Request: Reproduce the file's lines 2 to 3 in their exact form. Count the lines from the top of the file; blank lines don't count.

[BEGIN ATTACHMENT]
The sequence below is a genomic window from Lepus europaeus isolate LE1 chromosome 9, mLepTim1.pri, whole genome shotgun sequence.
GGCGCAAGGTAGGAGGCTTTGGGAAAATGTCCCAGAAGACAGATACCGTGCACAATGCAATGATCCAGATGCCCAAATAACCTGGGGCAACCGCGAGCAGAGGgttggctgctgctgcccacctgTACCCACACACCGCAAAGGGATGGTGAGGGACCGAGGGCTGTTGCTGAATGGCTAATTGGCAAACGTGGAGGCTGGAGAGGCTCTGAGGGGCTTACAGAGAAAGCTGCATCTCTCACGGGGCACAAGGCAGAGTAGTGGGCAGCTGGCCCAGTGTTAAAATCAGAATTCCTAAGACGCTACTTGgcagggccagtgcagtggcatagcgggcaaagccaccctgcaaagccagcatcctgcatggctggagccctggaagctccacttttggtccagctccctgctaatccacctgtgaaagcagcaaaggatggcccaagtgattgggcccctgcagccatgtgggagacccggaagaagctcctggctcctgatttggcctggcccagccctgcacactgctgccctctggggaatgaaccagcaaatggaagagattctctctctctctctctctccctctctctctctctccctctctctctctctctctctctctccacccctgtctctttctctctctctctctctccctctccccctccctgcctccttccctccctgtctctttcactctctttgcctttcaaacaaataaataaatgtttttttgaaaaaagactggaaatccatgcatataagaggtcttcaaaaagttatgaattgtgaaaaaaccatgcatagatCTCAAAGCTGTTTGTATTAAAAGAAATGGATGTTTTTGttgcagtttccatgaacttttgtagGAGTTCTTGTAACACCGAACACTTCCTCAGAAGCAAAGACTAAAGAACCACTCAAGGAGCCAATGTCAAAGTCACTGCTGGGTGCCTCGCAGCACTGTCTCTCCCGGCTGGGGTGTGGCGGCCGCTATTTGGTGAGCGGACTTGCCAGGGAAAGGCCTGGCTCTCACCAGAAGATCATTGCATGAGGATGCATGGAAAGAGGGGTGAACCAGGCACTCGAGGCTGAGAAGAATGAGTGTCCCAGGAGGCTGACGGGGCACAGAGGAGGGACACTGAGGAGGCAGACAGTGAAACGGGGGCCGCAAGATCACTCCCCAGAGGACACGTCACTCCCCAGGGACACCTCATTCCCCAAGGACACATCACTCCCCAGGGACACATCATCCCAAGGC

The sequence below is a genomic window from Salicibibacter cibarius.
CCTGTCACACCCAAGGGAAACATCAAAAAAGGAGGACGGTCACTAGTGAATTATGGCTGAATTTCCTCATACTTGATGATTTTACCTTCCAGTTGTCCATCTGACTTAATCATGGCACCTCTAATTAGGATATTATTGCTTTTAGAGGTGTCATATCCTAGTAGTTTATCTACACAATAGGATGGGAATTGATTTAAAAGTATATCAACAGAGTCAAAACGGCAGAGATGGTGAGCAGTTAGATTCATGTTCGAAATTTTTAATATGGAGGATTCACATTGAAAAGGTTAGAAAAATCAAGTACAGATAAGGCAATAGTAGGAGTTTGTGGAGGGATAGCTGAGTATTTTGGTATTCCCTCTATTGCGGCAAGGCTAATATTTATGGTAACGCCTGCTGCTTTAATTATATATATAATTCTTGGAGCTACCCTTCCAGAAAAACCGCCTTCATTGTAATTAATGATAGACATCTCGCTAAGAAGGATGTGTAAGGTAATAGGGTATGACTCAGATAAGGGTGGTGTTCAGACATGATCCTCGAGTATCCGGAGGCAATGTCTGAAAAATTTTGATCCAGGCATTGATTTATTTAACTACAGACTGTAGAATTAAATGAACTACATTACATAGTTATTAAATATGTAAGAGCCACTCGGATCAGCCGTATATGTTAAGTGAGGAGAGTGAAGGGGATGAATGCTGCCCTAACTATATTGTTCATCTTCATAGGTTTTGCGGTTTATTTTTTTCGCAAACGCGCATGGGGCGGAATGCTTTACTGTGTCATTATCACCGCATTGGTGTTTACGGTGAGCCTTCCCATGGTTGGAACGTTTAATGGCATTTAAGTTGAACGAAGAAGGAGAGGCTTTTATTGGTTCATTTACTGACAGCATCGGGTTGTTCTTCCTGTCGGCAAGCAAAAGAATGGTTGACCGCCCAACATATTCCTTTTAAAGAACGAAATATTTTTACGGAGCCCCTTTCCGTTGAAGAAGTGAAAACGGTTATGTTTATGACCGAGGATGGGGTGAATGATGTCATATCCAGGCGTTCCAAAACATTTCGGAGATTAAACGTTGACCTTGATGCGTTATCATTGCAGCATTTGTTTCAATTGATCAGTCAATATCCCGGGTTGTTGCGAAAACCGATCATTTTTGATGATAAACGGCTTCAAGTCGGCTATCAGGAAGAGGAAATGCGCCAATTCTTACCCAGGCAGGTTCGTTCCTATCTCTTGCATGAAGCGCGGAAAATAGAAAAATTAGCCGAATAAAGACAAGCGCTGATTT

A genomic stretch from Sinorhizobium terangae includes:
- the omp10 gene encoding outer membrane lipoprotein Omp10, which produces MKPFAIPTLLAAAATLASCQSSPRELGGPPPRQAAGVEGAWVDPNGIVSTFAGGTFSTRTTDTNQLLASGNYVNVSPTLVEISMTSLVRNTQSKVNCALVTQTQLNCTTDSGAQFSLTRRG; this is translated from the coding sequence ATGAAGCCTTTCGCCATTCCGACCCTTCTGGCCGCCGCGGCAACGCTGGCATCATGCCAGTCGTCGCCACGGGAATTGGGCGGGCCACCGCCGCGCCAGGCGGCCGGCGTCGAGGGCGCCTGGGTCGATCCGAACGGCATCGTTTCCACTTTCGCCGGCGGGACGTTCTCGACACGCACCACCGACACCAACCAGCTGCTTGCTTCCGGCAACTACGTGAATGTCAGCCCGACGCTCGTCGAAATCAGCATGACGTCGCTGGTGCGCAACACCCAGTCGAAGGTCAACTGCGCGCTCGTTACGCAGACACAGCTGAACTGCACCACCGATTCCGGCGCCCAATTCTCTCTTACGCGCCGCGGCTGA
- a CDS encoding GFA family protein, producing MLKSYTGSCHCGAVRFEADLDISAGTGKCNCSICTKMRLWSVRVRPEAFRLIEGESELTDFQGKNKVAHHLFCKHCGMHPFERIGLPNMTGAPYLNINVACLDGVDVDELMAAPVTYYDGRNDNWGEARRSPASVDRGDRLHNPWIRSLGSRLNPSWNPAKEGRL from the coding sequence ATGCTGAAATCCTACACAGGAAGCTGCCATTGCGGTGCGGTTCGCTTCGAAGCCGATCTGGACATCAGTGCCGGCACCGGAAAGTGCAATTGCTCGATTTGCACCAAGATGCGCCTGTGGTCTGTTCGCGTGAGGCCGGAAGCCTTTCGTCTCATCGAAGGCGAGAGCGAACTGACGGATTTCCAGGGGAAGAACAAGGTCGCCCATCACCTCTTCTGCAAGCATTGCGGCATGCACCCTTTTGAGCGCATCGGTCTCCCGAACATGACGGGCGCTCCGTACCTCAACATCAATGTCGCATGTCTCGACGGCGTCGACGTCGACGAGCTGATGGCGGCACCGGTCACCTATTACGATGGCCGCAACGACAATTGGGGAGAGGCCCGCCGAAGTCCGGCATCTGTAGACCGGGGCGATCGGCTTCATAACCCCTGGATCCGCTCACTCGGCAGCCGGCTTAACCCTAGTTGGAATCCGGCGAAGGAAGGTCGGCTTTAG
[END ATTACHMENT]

GGCGCAAGGTAGGAGGCTTTGGGAAAATGTCCCAGAAGACAGATACCGTGCACAATGCAATGATCCAGATGCCCAAATAACCTGGGGCAACCGCGAGCAGAGGgttggctgctgctgcccacctgTACCCACACACCGCAAAGGGATGGTGAGGGACCGAGGGCTGTTGCTGAATGGCTAATTGGCAAACGTGGAGGCTGGAGAGGCTCTGAGGGGCTTACAGAGAAAGCTGCATCTCTCACGGGGCACAAGGCAGAGTAGTGGGCAGCTGGCCCAGTGTTAAAATCAGAATTCCTAAGACGCTACTTGgcagggccagtgcagtggcatagcgggcaaagccaccctgcaaagccagcatcctgcatggctggagccctggaagctccacttttggtccagctccctgctaatccacctgtgaaagcagcaaaggatggcccaagtgattgggcccctgcagccatgtgggagacccggaagaagctcctggctcctgatttggcctggcccagccctgcacactgctgccctctggggaatgaaccagcaaatggaagagattctctctctctctctctctccctctctctctctctccctctctctctctctctctctctctccacccctgtctctttctctctctctctctctccctctccccctccctgcctccttccctccctgtctctttcactctctttgcctttcaaacaaataaataaatgtttttttgaaaaaagactggaaatccatgcatataagaggtcttcaaaaagttatgaattgtgaaaaaaccatgcatagatCTCAAAGCTGTTTGTATTAAAAGAAATGGATGTTTTTGttgcagtttccatgaacttttgtagGAGTTCTTGTAACACCGAACACTTCCTCAGAAGCAAAGACTAAAGAACCACTCAAGGAGCCAATGTCAAAGTCACTGCTGGGTGCCTCGCAGCACTGTCTCTCCCGGCTGGGGTGTGGCGGCCGCTATTTGGTGAGCGGACTTGCCAGGGAAAGGCCTGGCTCTCACCAGAAGATCATTGCATGAGGATGCATGGAAAGAGGGGTGAACCAGGCACTCGAGGCTGAGAAGAATGAGTGTCCCAGGAGGCTGACGGGGCACAGAGGAGGGACACTGAGGAGGCAGACAGTGAAACGGGGGCCGCAAGATCACTCCCCAGAGGACACGTCACTCCCCAGGGACACCTCATTCCCCAAGGACACATCACTCCCCAGGGACACATCATCCCAAGGC

The sequence below is a genomic window from Salicibibacter cibarius.